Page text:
When they go low, you go high. When life gives you lemons, make lemonade. There are many idioms that focus on turning negative statements into positive, teachable moments. Actually taking a negative phrase before it leaves your lips and making it into a positive statement can be a bit more difficult than popular phrases make the process sound.
Why Negative Language Doesn’t Work
Negative rhetoric causes more issues than it solves. It can make the listener or caller on a customer service line feel coerced or blamed for the issue at hand. For example, the lamentation to an under-performing employee about their production when you are trying to inspire them, such as “Your quarter-end numbers aren’t something to be proud of,” has a bigger impact and possible call to action if said as, “Although your quarter-end numbers aren’t great, you should be proud because we realize you worked harder over last quarter.”
Why Positive Language Is Important
The use of positive language over negative language can promote cognitive function as well as strengthen specific areas of the brain’s frontal lobes. A positive statement helps the listener feel they are being helped, that their problem has been heard and the speaker is on their side. A positive statement makes the listener feel heard and validated. If stumbling to find a way to say something positive, use transition words such as although to connect a positive statement to a negative one, such as "Although your chores aren't complete, those you did finish were done well."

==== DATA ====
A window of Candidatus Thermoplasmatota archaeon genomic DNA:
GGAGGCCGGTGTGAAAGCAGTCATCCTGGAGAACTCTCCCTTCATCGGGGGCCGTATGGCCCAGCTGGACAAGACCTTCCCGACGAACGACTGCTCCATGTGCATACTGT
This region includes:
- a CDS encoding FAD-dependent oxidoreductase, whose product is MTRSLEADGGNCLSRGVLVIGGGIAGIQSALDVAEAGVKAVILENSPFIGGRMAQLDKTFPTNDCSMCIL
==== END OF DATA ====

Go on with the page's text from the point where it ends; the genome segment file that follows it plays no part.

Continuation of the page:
Positive Phrases in Play
Taking a negative statement or thought and turning it around doesn’t take very long. Think about it as a muscle that needs a bit of working out in order to be used effectively.
Instead of emitting a negative for a simple request for lunch, such as “I can’t possibly meet you that quickly,” consider presenting an option, such as “I would love to meet up with you! How does Tuesday sound?” From there you can spin the negative into a positive in a number of ways.
The phrase, “I’m unable to help you with this situation,” turns to “Let’s see how we can solve this issue to your satisfaction.” If someone says something that has you perturbed, take a breath and consider how easier it is to say something nice, or nothing at all. Basic negative phrases include “Why not,” “No problem,” and “I can’t complain.” While they seem flippant, they carry a negative connotation. Instead, use “Sounds like a plan,” “Absolutely,” or “Things are great, thanks,” respectively. Customer service words are often labeled as positive language. Those can include “Happy to Help,” “Let’s see what we can do to resolve your issue,” and “Thank you for being such a loyal customer.” In this case, the negative statements are pushed to the side before they can begin.
Kimberley McGee is an award-winning journalist with 20+ years of experience writing about education, jobs, business and more for The New York Times, Las Vegas Review-Journal, Today’s Parent and other publications. She graduated with a B.A. in Journalism from UNLV. Her full bio and clips can be seen at www.vegaswriter.com.